TOKYO -- Asian equity markets started the week on a solid footing, as investors slowly bought back key tech shares they had been selling off the past few months.

The

Group of Seven

finance ministers' meeting held over the weekend in Japan delivered little in substance, but with the late-July G8 summit (dubbed the Information Technology summit, some traders said the overabundance of IT-related headlines actually may have helped sentiment in the Tokyo tech sector Monday.

The

Nikkei 225

index rose 174.44, or 1.0%, to 17,572.68, while the

Topix

index, which includes all shares listed on the

Tokyo Stock Exchange's

first section, climbed 16.53, or 1.0%, to 1613.89. The

Jasdaq

small-cap index gained 1.18, or 1.4%, to 88.41, while the Nikkei

over-the-counter

index rose 14.78 to 1805.44.

Tokyo traders predicted a very slow trading week, since investors are waiting around for next Monday's

Bank of Japan

monetary policy board meeting. The market is still very split on whether the central bank will lift the overnight call loan rate by 25 basis points or not. In the meantime, a mild tech rally has some traders hoping the Nikkei 225 will reach key psychological resistance of 18,000 this week.

The G7 meeting resulted in finance ministers agreeing to push for more cooperation in the IT sector, although they also warned that new innovations would not immediately result in a gain in productivity or higher living standards.

And with local papers packed with IT-related headlines, the market reacted with mild optimism. Large cap tech shares were mixed, with

NEC

(NIPNY)

rising 100 yen or 3.2%, to 3250 ($30.40) and

Sony

(SNE) - Get Report

rising 200, or 1.8%, to 11,180.

Hitachi

(HIT)

fell 20, or 1.4%, to 1380, while

Fujitsu

gained 40, or 1.2%, to 3490.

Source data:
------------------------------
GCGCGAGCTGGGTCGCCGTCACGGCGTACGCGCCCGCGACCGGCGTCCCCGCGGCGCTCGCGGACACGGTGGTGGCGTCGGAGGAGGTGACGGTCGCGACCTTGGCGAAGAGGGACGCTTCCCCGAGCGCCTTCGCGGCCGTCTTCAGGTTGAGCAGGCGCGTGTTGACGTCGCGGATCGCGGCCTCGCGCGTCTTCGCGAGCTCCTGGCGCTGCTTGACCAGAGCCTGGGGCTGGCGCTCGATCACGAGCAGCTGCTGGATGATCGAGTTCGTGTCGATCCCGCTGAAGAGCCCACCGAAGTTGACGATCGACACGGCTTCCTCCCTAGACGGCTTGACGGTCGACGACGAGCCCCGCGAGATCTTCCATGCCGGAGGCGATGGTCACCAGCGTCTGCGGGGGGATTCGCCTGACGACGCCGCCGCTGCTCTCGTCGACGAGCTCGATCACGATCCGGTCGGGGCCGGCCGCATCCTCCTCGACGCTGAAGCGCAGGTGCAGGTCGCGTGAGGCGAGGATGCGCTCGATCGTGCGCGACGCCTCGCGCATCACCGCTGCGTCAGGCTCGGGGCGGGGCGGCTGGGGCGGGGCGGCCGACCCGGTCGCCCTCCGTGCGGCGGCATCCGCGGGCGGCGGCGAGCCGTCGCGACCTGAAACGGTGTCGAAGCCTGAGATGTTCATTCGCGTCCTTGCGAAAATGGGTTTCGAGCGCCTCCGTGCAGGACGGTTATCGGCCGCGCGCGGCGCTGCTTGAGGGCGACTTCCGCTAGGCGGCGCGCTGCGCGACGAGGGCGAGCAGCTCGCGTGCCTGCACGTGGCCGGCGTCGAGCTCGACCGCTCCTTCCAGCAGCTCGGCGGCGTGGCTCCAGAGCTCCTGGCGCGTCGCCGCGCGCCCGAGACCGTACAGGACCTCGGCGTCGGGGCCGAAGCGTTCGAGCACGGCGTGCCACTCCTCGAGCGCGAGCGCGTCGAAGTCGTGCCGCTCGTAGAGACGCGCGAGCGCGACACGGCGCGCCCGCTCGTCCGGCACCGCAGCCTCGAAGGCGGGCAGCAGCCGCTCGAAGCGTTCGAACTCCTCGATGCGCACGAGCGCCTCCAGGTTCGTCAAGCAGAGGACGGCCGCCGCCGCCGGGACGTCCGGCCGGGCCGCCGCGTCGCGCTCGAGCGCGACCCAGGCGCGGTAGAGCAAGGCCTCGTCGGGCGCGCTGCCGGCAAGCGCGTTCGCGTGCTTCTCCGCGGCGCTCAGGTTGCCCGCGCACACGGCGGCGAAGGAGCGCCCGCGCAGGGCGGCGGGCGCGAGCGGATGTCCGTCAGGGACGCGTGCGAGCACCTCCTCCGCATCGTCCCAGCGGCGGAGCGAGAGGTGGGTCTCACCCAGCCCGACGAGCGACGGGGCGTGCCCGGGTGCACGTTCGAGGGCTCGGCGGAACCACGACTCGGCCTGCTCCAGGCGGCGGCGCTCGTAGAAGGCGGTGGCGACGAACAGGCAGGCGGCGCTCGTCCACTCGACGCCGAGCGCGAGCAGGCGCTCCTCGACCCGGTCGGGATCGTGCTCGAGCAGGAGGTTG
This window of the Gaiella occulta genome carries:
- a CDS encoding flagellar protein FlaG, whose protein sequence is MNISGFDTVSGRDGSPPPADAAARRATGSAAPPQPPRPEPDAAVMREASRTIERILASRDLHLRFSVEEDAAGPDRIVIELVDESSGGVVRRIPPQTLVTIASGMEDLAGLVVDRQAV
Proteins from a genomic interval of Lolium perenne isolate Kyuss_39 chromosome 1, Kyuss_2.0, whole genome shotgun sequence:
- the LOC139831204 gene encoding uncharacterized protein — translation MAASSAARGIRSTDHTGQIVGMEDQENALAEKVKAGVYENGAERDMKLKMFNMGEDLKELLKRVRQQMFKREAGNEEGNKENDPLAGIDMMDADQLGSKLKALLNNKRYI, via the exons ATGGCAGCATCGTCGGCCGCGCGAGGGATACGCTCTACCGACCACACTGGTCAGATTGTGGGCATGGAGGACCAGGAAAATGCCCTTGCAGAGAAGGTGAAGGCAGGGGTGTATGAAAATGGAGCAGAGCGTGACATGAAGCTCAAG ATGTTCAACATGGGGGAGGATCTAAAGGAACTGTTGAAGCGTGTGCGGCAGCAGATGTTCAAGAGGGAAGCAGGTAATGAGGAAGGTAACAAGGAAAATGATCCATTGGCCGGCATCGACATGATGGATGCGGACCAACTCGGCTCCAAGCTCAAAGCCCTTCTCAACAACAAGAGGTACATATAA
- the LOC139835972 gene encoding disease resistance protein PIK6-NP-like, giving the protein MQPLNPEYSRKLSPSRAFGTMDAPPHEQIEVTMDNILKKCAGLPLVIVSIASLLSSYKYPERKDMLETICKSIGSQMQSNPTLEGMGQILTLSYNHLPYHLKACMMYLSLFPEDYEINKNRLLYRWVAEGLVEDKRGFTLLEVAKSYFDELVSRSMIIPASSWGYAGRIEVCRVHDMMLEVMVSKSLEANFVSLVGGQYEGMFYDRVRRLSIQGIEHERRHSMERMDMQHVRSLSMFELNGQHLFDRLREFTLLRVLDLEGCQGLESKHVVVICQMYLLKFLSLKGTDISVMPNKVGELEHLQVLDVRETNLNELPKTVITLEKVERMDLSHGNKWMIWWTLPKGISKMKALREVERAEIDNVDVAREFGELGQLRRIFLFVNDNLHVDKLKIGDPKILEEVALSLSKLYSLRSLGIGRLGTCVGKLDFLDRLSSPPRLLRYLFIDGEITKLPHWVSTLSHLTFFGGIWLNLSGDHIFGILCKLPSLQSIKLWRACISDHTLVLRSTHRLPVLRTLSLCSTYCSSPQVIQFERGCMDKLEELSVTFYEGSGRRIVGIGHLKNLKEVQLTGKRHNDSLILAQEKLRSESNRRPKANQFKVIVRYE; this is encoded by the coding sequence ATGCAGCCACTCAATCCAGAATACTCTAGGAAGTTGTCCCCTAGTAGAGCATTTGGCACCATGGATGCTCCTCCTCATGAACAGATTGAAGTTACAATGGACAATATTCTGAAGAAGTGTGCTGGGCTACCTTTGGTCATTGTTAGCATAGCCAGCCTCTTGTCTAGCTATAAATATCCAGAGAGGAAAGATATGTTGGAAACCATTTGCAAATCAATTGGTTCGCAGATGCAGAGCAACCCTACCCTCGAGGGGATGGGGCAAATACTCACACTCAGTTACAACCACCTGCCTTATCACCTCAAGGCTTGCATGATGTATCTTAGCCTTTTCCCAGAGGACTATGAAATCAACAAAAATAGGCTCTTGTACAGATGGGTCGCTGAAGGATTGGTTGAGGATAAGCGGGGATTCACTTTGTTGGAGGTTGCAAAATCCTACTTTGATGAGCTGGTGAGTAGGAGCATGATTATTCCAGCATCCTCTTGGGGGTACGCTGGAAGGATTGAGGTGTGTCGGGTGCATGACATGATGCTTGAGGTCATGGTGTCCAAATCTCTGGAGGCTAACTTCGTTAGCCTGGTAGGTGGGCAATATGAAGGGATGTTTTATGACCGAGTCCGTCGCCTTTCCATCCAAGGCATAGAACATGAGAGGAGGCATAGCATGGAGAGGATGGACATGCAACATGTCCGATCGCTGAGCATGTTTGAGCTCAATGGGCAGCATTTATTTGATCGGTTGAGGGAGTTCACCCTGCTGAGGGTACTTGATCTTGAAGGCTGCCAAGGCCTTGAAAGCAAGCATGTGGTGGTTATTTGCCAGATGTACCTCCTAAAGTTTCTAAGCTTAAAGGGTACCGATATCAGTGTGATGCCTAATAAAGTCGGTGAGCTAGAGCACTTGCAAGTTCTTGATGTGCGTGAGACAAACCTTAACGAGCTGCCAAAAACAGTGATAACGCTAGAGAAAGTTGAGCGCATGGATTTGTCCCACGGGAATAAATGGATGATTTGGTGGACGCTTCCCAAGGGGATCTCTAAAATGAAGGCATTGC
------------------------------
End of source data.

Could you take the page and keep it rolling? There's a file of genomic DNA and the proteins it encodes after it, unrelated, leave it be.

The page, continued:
Nippon Telegraph & Telephone

(NTT)

rose 20,000, or 1.3%, to 1.56 million as the market got excited over the possibility that the U.S. and Japan will strike a deal soon to lower the telecom monopoly's high interconnection fees. Talks between the two sides started today.

The greenback fell lower against the yen after Japan's May machinery orders jumped 4.5% from the previous month, much higher than the market's expectation of a 1.7% increase. The dollar recently fetched 106.90 yen.

Hong Kong's

Hang Seng

index jumped 408.71, or 2.4%, to 17,238.67 largely on a telecom sector rally.

Hutchison Whampoa

gained HK$1.00, or 1.0%, to 110.50 ($14.17) after reports suggested that it may buy out India's

Usha Martin Telekom

. If the buyout is approved, Hutchison would bypass India's stringent restriction on foreign ownership of state telecom companies.

China Mobile

(CHL) - Get Report

, formerly known as China Telecom, rose 1.75, or 2.4%, to 74.25, while

China Unicom

(CHU) - Get Report

gained 0.45, or 4.4%, to 10.80.

Korea's

Kospi

index climbed 9.73, or 1.2%, to 851.47, despite the possibility of an imminent banking sector strike. Bankers are not pleased with the government's recent proposals on banking sector reforms.

Elsewhere in Asia, Taiwan's

TWSE

index fell 18.41 to 8154.67.